Estimated 2023 EPS

Estimated 2024 EPS

Estimated 2025 EPS

Two-year estimated EPS CAGR through 2025

Price/ consensus 2024 EPS estimate

Mastercard Inc. Class A






Visa Inc. Class A






S&P 500 Financials






S&P 500






Source: FactSet

Mastercard and Visa both trade at much higher forward price-to-earnings ratios than the financial sector and the S&P 500. Mastercard trades at the highest P/E, while it is also expected to grow EPS much more quickly than Visa over the next two years.

While Mastercard isn’t a cheap stock, rapid earnings growth commands a premium. Gabriele recommended “buying quality to start 2024 vs. chasing high-flying Fintech stocks at current valuations.”

He added: “We’re incrementally positive on payments after its years of underperformance.”

A very long look back for strong financial performance

FactSet defines a company’s return on invested capital, or ROIC, as its profit divided by the sum of the carrying value of its common stock, preferred stock, long-term debt and capitalized lease obligations.

ROIC is an annualized figure that sheds light on a management team’s ability to make the most efficient use of the money invested to fund its business. It isn’t a perfect tool to measure performance, in part because different industries are naturally more capital-intensive than others. Mastercard and Visa have an advantage over lenders, for example, because their businesses are less capital intensive. They don’t gather deposits or borrow money to fund lending businesses. They simply process payments, which means they don’t take credit risk. (The actual lending is done through banks, which is why you apply to a bank for a Visa or Mastercard.)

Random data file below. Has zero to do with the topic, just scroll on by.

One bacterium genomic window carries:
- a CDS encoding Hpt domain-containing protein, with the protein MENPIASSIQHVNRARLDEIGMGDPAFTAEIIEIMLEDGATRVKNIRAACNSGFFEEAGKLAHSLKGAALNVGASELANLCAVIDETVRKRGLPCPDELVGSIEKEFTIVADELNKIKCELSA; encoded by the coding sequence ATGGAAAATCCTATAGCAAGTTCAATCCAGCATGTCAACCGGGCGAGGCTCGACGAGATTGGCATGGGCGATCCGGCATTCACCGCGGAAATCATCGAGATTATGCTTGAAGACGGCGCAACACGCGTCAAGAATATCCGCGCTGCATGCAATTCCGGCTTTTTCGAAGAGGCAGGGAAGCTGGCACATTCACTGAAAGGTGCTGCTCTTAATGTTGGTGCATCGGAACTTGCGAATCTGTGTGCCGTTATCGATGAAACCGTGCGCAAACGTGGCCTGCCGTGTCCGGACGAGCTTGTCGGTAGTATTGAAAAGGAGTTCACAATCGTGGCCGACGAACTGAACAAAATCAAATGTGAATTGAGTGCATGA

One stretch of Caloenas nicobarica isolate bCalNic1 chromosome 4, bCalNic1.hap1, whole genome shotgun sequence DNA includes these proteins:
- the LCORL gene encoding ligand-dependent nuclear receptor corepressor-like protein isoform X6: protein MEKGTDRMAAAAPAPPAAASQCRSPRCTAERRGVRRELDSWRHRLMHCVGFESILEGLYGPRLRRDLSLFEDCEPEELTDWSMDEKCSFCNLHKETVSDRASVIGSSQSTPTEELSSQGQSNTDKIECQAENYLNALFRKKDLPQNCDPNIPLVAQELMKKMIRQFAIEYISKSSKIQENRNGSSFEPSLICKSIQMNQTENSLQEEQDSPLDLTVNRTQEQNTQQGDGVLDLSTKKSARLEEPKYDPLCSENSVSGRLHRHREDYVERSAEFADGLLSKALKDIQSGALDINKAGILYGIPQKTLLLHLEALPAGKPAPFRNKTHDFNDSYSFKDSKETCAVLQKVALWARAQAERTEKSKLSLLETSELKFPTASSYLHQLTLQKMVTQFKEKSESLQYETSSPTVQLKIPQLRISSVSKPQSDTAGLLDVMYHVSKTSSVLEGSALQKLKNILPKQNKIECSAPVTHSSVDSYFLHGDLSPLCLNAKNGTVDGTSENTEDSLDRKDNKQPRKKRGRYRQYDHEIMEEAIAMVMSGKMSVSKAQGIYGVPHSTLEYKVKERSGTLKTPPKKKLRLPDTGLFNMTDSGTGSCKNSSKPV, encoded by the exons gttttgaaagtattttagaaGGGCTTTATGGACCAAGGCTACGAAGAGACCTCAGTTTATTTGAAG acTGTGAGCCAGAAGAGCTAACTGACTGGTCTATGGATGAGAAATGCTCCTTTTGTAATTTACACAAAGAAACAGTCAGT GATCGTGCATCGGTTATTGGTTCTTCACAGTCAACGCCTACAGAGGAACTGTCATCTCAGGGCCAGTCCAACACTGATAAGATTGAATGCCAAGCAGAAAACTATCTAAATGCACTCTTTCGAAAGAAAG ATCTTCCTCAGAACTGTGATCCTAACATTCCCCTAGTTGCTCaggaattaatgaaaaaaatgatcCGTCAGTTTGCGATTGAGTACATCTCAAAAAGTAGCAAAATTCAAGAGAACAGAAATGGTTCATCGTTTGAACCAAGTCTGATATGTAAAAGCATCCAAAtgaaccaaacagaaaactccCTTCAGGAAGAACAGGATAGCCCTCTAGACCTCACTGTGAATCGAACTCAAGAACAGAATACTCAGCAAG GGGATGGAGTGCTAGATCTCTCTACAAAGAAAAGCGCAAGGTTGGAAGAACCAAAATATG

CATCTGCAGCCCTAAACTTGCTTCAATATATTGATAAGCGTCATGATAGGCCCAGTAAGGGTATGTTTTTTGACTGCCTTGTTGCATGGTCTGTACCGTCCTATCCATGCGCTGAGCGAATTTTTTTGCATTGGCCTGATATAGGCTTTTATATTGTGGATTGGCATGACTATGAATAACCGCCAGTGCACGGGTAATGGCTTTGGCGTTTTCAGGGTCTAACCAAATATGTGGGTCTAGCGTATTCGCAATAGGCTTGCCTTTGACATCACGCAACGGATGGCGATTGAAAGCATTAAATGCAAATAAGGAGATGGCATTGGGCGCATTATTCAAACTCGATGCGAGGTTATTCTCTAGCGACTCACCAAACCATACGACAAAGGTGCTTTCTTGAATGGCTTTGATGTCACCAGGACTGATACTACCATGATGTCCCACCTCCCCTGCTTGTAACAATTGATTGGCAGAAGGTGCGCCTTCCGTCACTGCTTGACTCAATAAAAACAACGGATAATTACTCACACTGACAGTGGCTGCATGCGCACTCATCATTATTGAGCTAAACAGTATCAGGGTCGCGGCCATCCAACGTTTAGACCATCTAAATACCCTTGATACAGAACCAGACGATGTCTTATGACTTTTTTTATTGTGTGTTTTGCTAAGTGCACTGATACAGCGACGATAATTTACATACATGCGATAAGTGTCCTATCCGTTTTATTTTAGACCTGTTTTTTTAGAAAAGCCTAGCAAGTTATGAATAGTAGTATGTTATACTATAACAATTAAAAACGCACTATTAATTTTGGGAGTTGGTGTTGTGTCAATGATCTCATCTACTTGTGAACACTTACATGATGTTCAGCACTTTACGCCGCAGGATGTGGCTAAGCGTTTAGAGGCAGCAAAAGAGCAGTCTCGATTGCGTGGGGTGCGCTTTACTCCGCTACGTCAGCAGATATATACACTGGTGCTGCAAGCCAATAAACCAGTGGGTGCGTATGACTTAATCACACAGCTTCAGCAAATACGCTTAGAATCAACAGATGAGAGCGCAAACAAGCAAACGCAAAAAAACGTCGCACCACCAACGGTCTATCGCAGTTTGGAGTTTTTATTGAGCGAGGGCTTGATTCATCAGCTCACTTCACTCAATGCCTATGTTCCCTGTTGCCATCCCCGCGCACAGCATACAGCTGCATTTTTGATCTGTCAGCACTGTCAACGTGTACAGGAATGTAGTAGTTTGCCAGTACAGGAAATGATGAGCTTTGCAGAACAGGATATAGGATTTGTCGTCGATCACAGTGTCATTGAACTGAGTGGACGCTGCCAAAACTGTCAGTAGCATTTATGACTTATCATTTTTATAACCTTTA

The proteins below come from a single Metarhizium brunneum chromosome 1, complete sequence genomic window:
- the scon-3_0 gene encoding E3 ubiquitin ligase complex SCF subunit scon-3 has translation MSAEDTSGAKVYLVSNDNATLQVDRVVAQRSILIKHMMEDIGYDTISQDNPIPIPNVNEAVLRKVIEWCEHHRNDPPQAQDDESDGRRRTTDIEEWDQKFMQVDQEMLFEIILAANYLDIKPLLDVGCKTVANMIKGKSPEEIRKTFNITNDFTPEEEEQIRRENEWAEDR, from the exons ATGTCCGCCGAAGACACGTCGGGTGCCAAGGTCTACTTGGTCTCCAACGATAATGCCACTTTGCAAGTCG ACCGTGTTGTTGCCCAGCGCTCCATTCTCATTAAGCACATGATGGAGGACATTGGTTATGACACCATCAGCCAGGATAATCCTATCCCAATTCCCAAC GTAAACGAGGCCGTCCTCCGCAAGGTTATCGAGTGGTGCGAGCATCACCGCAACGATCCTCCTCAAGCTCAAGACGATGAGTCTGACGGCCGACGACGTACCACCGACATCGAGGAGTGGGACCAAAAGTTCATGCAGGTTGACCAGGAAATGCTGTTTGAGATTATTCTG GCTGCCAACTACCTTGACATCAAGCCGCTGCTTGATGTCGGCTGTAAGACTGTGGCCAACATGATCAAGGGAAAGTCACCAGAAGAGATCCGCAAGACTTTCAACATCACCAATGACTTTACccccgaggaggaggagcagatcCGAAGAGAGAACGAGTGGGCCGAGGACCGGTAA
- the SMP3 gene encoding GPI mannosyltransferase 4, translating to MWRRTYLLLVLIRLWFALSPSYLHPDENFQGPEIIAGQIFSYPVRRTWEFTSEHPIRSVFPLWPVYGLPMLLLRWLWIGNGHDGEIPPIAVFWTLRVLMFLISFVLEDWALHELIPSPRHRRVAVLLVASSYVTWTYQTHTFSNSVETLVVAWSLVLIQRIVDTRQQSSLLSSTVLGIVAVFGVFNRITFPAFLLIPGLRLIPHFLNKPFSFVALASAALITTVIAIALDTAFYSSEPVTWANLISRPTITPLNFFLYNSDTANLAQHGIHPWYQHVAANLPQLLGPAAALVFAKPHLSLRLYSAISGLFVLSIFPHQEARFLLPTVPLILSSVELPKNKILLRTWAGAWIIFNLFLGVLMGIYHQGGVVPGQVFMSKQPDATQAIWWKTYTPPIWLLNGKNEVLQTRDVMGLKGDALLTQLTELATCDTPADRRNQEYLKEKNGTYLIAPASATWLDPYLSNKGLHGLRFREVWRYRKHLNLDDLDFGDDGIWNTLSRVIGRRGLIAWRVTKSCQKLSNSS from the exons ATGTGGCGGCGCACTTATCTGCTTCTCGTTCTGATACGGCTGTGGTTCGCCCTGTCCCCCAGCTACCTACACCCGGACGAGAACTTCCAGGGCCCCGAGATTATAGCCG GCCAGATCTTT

FactSet calculates ROIC for rolling 12-month periods. So the most current completed ROIC figures are for 12 months ending Sept. 30. Starting with the 72 companies in the S&P 500 financial sector, if we look back at the past 10 most recent 12-month periods through Sept. 30 and average those ROIC figures, here’s how the top 10 companies rank:



10-year average ROIC through Sept. 30

ROIC for 12 months through Sept. 30

Minimum ROIC for 10 years

Maximum ROI for 10 yeas

Mastercard Inc. Class A






S&P Global Inc.






MarketAxess Holdings Inc.






T. Rowe Price Group






Jack Henry & Associates Inc.






FactSet Research Systems Inc.






Visa Inc. Class A






Moody’s Corp.






Ameriprise Financial Inc.






MSCI Inc. Class A






Source: FactSet

Mastercard has had the best average ROIC for 10 years among companies in the S&P 500 financial sector. It has also achieved the highest ROIC for the most recent period. Its minimum and maximum ROIC have also ranked highest over the past 10 years among the 72 companies in the sector.

Click on the tickers for more about each company.


About the Author

Philip van Doorn

Philip van Doorn writes the Deep Dive investing column for MarketWatch.